“They only do what they see at home!” I hated hearing those words from a witty observer when my kids said or did something embarrassing in public. But it’s true. Children have a tendency to mimic in public what they hear or see their parents do in private. The same is true in reverse for people who sit in our small group Bible studies and Sunday School classes—they likely will read the Bible in private the same way they listen to us teach it in public. That makes the way we teach almost as important as what we teach.
That’s one of the primary reasons the systematic, consecutive treatment of Bible books must be our bread-and-butter in Bible teaching. It helps people read the Bible better! While there can be value in teaching week-to-week from selected and distinct Bible texts (and even periodic, but rare topical lessons!), teaching the Bible book-by-book reaps a higher yield when it comes to benefiting our listeners, not to mention ensuring the keenest interpretation through the best use of context. Here are just a few of its benefits:
- Biblical Literacy – Rampant biblical illiteracy partially is fostered by “hop, skip, and jump” approaches to Bible study. Taking their cues from teachers who jump from text-to-text, Christians often use a similar “lucky dip” approach to personal Bible reading. They close their eyes, let the Bible fall open to a random point, and begin to read. Spiritual eating habits that involve intentional, systematic study are much healthier than such haphazard and mystical approaches to Scripture.
- Biblical Authority – Teaching Bible passages consecutively and contextually has a better chance of encouraging people to look for what God says in a Bible text instead of what they want it to say. It doesn’t seek our subjective thoughts or opinions, but the authoritative “Thus saith the Lord” in every passage of Scripture. And that authority breeds immense force and confidence in those who teach the Bible, and it models great reverence and submission in those who read it.
- Biblical Objectivity – Systematic teaching helps protect Bible readers from the tendency to develop a one-subject mentality. All of us have our special areas of interests, such as the Second Coming, spiritual gifts, certain ethical issues, or abundant life passages. Teaching through Bible books helps model for Bible readers how to stay off hobbyhorses and pursue a more holistic understanding of the Bible that includes topics that might otherwise by overlooked or avoided.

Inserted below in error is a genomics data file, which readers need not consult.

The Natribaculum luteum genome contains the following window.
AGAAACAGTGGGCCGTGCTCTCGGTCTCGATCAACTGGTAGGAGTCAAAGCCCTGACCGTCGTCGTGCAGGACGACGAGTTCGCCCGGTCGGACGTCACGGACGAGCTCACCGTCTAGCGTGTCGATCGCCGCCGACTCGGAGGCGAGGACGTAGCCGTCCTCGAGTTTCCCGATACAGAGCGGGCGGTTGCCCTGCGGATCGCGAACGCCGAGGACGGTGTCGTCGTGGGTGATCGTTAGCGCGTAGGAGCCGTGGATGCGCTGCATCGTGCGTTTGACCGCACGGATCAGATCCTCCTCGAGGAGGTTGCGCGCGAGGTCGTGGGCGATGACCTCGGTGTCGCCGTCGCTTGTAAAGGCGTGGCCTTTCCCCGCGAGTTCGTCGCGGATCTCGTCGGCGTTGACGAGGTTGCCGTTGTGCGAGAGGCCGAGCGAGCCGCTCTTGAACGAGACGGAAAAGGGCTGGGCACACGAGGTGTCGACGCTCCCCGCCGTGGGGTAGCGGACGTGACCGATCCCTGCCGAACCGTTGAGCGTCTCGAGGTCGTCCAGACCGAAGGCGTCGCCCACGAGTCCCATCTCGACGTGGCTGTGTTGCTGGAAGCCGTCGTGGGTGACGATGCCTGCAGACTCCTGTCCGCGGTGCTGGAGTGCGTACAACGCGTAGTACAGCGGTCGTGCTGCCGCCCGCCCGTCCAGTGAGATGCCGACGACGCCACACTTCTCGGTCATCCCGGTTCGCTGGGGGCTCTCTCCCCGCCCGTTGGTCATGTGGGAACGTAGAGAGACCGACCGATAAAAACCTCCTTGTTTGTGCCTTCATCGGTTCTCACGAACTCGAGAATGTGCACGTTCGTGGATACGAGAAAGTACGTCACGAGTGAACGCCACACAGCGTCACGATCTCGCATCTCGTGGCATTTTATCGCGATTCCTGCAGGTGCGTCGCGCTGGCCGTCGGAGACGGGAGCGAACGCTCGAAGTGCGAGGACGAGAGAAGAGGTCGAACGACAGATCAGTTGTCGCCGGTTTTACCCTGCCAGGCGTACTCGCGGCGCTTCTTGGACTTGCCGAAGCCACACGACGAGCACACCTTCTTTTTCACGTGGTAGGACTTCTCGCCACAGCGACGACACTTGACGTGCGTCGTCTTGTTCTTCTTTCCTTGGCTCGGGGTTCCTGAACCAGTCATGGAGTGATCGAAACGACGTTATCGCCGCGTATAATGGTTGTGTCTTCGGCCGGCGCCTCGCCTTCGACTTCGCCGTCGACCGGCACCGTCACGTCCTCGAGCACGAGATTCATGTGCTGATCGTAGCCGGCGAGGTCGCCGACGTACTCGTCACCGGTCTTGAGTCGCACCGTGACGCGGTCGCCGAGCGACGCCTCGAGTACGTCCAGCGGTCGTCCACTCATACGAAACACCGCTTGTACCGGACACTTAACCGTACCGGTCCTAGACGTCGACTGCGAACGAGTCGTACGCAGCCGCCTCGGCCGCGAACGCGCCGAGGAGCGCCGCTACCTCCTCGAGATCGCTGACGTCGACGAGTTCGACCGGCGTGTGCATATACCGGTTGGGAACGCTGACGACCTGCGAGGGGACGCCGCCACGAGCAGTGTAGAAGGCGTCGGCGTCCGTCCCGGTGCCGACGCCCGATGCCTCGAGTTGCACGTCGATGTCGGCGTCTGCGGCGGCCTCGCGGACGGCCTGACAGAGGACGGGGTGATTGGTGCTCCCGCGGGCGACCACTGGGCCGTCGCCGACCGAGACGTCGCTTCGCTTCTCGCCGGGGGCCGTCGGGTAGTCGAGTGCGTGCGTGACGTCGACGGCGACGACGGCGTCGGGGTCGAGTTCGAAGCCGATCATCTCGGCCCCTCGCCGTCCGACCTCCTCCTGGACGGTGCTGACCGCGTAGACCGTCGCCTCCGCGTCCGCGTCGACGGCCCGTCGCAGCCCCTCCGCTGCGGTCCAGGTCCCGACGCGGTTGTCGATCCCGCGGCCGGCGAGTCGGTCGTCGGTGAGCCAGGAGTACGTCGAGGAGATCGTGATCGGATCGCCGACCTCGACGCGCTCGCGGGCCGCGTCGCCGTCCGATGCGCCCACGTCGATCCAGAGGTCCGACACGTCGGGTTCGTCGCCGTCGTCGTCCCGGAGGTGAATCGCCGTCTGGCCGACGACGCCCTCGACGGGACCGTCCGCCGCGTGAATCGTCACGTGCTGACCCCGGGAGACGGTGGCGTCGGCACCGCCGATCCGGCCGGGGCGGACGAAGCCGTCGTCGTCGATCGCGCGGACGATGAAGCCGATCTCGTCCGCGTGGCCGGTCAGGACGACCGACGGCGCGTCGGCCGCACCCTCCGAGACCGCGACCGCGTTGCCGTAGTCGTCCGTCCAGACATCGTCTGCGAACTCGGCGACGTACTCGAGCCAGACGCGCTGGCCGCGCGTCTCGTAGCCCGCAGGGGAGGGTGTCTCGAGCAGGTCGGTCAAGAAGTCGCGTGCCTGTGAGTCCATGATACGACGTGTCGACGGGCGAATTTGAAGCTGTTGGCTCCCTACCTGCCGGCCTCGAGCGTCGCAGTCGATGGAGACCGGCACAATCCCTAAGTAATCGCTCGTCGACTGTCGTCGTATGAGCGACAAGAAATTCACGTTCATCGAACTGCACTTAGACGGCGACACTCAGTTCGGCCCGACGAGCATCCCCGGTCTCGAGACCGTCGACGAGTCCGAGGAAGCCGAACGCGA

- Biblical Spirituality – The term nutritional time bomb refers to a deficiency in the diet that may remain undetected for years, but suddenly manifest itself in severe sickness. Similar explosions happen in undernourished spiritual lives. Unhealthy, random intake of biblical truth can leave one too weak to weather the storm of sudden catastrophe or unusual burden. But faithful consumption of a balanced diet of God’s Word builds a reservoir of spiritual resources to help us face times of crisis.
- Biblical Priority – Many Christians spend needless time searching and pondering over their next subject of Bible study, often waiting for God to “zap” them! Relief of such frustration—in both teaching and personal reading—frequently is sought in the latest best-seller or topical devotional book by a well-known author in the local Christian bookstore. Systematic approach to Bible study keeps the Christian focused on the biblical text while providing a built-in map for where to go next!
An old proverb says, “Give a man a fish, you feed him for a day; teach a man to fish, you feed him for a lifetime.” Every time we teach, we have a responsibility beyond just teaching a Bible lesson on that occasion. We must teach people to fish! Teaching through Bible books better positions us to make our people Berean Christians, who “received the word with all readiness, and searched the Scriptures daily to find out whether these things were so” (Acts 17:11). That’s the only way they will survive and thrive spiritually.
Pastor of Teaching & Training, The Church at Brook Hills
Professor of Preaching, Southeastern Seminary